Wednesday, January 11, 2017

He Must Become Greater

Chuckle: A man walked into a bank to hold it up and gave the teller a note that read, "This is a stickup. Give me all your money." She passed a note back to him that said, "Fix your tie. We're taking your picture."
Quote: "Humility is a voluntary abdication of power, wherever one's own advantage and one's self-assertion is involved." --Ladislaus Boros

"He (Jesus) must become greater and greater, and I must become less and less" (John 3:30 NLT).
It seems to be human nature to want to elevate our importance in the eyes of others. Pride causes us to want to take credit for the good in our lives and blame others for the negative. The words of our passage were spoken by John the Baptist in describing his role in God's kingdom as compared to that of Jesus. He would never allow himself to be placed on a pedestal equal to or above that of his Lord. John had been sent by God to herald the coming of the Messiah.
Every day, As Christians, we are tempted to claim honor for ourselves for things obviously accomplished by God's power or the efforts of others. John's eagerness to subordinate himself and decrease his own importance reflects unusual humility. Pastors, teachers, deacons, and other Christian leaders are often tempted to call attention to their own success rather than Christ, the One they supposedly serve.
Humility becomes especially difficult when others heap praise upon us for our ministry and service. Allowing pride to replace humility has caused the downfall of some otherwise great Christian leaders. But making ourselves less that Christ may become greater is something each of us must deal with every day. Problems in this area are not limited to the more prominent Christians.
Corre ten Boom was once asked if it was difficult for her to remain humble. Her reply was simple. "When Jesus rode into Jerusalem on Palm Sunday on the back of a donkey, and everyone was waving palm branches and throwing garments on the road, and singing praises, do you think that for one moment it ever entered the head of that donkey that any of that was for him?" She continued, "If I can be the donkey on which Jesus Christ rides in His glory, I give him all the praise and all the honor."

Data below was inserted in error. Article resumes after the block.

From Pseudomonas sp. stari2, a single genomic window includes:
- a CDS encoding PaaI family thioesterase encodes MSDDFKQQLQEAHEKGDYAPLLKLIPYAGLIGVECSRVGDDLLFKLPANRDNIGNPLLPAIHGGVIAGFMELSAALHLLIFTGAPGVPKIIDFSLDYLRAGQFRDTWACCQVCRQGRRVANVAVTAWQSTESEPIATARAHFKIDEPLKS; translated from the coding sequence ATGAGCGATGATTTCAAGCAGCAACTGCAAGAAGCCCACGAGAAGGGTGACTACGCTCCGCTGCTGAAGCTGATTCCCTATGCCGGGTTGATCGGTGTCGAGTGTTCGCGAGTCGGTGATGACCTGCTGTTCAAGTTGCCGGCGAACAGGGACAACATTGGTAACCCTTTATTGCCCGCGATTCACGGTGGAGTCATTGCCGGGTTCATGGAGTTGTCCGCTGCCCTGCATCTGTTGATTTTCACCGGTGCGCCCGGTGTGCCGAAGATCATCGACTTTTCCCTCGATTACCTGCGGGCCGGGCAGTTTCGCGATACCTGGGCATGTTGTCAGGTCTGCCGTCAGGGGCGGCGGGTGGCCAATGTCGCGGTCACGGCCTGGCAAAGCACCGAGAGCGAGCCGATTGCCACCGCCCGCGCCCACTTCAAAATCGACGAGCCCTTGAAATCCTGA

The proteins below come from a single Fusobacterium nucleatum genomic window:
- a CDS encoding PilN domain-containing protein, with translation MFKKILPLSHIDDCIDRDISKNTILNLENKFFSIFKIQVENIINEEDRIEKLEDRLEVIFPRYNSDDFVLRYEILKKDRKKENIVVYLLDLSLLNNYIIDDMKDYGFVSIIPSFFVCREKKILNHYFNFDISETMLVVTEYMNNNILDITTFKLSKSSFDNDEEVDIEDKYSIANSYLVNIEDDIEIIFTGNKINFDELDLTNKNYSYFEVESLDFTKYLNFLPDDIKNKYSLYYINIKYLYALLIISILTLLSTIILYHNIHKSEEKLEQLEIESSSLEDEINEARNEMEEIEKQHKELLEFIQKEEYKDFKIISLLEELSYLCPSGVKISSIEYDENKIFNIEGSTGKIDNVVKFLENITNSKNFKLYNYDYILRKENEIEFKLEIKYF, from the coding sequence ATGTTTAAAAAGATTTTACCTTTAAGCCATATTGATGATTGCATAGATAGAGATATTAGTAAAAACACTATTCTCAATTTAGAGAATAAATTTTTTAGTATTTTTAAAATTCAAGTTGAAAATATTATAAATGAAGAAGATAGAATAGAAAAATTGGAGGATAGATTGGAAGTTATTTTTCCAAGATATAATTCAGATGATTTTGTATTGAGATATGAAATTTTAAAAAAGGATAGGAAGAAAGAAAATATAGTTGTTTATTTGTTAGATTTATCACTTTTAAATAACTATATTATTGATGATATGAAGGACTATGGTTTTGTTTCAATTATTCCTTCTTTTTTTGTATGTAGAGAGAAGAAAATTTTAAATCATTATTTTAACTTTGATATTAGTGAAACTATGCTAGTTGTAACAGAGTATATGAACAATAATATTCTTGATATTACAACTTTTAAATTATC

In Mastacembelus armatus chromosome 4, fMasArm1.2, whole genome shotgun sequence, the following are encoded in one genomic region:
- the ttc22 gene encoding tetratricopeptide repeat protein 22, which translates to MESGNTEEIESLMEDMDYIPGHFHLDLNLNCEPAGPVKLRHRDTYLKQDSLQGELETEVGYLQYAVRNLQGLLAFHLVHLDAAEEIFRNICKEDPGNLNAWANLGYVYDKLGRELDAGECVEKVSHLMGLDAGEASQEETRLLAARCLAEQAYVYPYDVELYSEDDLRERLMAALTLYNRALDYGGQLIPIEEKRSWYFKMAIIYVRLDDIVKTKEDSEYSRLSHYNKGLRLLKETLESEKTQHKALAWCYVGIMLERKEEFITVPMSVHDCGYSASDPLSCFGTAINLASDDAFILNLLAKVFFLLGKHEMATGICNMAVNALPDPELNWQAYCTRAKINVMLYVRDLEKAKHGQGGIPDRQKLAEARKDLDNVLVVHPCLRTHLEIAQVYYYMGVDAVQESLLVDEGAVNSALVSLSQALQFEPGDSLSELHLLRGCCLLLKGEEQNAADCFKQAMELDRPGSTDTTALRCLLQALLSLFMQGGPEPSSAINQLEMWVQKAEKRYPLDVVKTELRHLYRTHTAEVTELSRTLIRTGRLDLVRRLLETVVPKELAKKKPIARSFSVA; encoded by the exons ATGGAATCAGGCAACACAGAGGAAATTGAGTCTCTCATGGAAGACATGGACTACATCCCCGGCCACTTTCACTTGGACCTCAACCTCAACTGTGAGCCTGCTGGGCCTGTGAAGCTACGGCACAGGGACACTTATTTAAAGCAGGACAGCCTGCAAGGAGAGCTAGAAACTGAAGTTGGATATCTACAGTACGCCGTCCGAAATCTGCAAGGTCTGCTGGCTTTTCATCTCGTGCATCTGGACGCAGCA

The principle of making ourselves less is also applicable in our dealing with other people as well as with our Lord. When we give credit to others and refuse credit ourselves, we are reflecting the attitude of Jesus when he said he came not to be served but to serve. "Your attitude should be the same as that of Christ Jesus" (Philippians 2:5 NIV). When we give credit to God and to others rather than ourselves, we will be elevated in their eyes much more than if we try to draw attention to ourselves. Jesus said to his followers, ". . . whoever wants to be great among you must be your servant, and whoever wants to be first must be your slave" (Matthew 20:26-27 NIV).
Love, Jerry & Dotse


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